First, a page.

Granger-Maduro talks not ruled out

Last Updated on Friday, 31 July 2015, 13:20 by GxMedia

Presidents David Granger and Nicolas Maduro

Guyana’s President, David Granger will be open to talks with his Venezuelan counterpart, Nicolas Maduro on the simmering border row between their two neighbouring countries, according to Foreign Minister Carl Greenidge.

“There is room for discussion in an appropriate forum and if that is in the margins of the UN (United Nations) or anywhere else then that’s not a problem,” he told reporters.

However, at this stage Greenidge said there was no proposal for the two South American leaders to hold talks.  “We are not meeting one-on-one. There is no proposal to meet one-on-one and I don’t know what would be the objective of such a one-on-one,” said the Foreign Minister.

Leaders from around the world would be addressing the UN General Assembly in the coming weeks.

Maduro has said that the Guyana-Venezuela controversy would be discussed at a upcoming Latin American meeting. Venezuela continues to claim the Essequibo Region, saying that the 1899 Arbitral Tribunal  Award was concocted in favour of then British Guiana.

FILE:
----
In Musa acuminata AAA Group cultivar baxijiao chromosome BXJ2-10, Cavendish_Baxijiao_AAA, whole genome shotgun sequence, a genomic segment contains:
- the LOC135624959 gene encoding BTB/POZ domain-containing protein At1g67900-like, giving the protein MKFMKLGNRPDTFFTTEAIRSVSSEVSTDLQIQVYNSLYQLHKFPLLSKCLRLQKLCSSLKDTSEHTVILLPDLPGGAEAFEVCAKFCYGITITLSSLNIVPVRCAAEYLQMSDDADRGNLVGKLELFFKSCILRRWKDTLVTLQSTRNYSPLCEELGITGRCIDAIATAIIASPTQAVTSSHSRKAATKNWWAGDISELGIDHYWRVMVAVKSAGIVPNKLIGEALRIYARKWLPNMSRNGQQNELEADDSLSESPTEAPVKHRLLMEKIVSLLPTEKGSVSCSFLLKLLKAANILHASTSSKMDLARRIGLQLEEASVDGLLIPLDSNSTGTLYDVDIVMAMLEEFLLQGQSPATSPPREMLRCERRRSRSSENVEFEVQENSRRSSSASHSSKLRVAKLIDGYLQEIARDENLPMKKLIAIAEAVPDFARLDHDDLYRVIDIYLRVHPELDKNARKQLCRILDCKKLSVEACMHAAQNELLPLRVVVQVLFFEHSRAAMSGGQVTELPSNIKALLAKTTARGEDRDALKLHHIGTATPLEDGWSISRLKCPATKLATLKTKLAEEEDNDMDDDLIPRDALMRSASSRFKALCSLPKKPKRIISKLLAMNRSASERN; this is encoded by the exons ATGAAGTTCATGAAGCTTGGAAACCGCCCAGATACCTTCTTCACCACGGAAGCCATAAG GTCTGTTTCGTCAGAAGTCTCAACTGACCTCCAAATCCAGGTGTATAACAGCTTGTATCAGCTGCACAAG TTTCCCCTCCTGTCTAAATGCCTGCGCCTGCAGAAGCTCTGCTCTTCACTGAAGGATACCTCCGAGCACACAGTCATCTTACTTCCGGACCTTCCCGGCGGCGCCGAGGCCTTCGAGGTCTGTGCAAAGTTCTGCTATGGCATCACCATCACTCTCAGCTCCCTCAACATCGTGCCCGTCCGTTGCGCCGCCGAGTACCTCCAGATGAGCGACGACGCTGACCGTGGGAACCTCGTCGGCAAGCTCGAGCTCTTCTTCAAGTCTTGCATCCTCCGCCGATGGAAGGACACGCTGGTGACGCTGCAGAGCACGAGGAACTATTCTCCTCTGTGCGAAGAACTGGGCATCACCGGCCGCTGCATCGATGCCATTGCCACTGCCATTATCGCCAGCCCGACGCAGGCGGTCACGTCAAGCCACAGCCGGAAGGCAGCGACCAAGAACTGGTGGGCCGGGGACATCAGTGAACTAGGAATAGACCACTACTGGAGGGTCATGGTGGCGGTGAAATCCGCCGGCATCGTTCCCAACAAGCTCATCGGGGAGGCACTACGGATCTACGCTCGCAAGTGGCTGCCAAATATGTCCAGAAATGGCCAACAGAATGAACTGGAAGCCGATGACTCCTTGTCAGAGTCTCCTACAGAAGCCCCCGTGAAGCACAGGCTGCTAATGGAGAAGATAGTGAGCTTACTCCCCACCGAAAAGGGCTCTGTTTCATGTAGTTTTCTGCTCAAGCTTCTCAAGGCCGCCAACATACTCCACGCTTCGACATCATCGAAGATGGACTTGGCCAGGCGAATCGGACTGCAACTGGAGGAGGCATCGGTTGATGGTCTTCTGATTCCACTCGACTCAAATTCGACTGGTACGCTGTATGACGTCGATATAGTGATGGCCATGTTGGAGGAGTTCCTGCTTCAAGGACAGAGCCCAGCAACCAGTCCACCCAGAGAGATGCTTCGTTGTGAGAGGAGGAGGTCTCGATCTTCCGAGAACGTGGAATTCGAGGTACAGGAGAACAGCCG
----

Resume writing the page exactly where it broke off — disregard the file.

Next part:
While Guyana remains available for bilateral discussions, it is pushing for the UN Secretary General Ban Ki Moon to order a judicial settlement of the controversy over the ruling of the 1899 Arbitral Tribunal Award that settled the land-border controversy between the two countries. Guyana is expected to reiterate that position when Ban’s envoy visits Georgetown “soon.”

On the other hand, Maduro wants the UN ‘Good Officer’ mediation process to resume, a mechanism that Guyana says has not borne any fruit and Venezuela has used to keep the controversy on the front-burner while sabotaging Guyana’s investments efforts in the mineral and forest rich areas.

A bitter row erupted between the two countries ever since the American oil exploration company, ExxonMobil, announced in May that it had found a “significant” deposit of high quality crude oil offshore Guyana.

Venezuela reacted by unilaterally delineating its maritime boundary to take in all of the Atlantic waters off the Essequibo Coast  which includes the location of the oil exploration rig.